3. Group Climate Treaty Negotiations Project (25%)
7 May 2019
11:00 AM
25
  • In Class: In Lecture
4. Treaty Negotiation Analysis Paper (Individual)
4 Jun 2019
11:30 PM
25
  • Online: Submit through Moodle
  • Hand-in: Assignment Box
Assessment Total:     100    
Failing to complete a compulsory assessment component of a paper will result in an IC grade
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Required and Recommended Readings

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Required Readings

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1. Nicholson, S. & Wapner, P. (eds) (2015) Global Environmental Politics: From Person to Planet. Paradigm Publishers

2. Additional course readings will be made available via the Waikato Reading List. A link to the Reading List will be posted on the Moodle page for POLCY 318-19A..

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Recommended Readings

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Chasek, P., Downie, D., & Brown, J. 2017. Global Environmental Politics, 7th ed. Westview Press.

Clapp, J. & Dauvergne, P. 2011. Paths to a Green World, 2nd ed. Cambridge: MIT Press.

Dessler, A. & Parson, E. 2006. The Science and Politics of Global Climate Change: A Guide to the Debate. Cambridge: Cambridge University Press.

Klein, Naomi. 2014. This Changes Everything: Capitalism vs the Climate. London, New York: Allen Lane.

Mitchell, Ronald. 2010. International Politics and the Environment. London: Sage.

Monbiot, G. 2006. Heat: How to Stop the Planet Burning. London & New York: Allen Lane.

O’Neill, K. 2017. The Environment and International Relations. 2nd ed.Cambridge: Cambridge University Press.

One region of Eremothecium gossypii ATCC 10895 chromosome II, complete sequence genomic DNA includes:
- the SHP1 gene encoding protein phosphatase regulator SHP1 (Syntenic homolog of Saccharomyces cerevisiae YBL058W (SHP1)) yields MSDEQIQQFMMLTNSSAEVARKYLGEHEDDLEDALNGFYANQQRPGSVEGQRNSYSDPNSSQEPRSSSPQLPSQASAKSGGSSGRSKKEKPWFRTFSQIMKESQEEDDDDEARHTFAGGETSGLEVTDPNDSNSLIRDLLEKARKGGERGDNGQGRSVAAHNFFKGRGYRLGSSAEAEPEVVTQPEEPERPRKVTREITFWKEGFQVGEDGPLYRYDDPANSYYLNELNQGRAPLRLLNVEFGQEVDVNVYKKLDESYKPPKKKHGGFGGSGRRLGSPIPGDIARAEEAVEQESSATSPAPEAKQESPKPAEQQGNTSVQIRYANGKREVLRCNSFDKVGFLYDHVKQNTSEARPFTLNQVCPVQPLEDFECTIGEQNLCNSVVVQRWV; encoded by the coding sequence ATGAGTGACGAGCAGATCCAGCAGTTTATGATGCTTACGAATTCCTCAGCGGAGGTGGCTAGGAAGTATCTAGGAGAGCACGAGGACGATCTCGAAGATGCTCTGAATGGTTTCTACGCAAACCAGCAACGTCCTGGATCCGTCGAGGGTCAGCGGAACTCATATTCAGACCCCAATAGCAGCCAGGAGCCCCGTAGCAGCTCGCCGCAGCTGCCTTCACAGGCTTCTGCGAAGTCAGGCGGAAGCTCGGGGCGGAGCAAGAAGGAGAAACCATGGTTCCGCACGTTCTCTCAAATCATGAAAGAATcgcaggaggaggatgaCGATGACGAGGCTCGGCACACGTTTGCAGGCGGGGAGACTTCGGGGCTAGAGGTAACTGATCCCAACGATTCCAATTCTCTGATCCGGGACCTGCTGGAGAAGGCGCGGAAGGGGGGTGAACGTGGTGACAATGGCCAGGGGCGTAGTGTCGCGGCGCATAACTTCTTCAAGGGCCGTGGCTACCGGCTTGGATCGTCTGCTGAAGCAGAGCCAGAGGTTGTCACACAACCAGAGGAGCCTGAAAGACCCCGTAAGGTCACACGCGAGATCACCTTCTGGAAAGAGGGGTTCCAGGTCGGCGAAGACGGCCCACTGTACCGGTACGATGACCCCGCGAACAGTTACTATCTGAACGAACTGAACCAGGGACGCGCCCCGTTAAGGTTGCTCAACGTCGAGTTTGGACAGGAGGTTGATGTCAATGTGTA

Princen, T., Maniates, M. & Conca, K. 2002. Confronting Consumption.Cambridge: MIT Press.

Roberts, J.T. and Parks, B.C. 2006. Climate of Injustice: Global Inequality, North-South Politics, and Climate Policy. Cambridge, MA: MIT Press, 2006.

Stevenson, H. (2018). Global Environmental Politics: Problems, Policies and Practice. Cambridge: Cambridge University Press.

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Online Support

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The paper offers online support through Moodle. Moodle is available on the University website. The course outline, all lecture notes, and additional resources are available on the POLCY 318-19A Moodle site. In addition, certain assessments will be required to be submitted electronically through the Moodle site.
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Workload

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In addition to attending classes, students are expected to read assigned materials and complete the course assessment tasks.The expected workload for the paper is an average of about 10 hours per week.

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Linkages to Other Papers

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Prerequisite(s)

Corequisite(s)

Equivalent(s)

Restriction(s)

Restricted papers: POLS318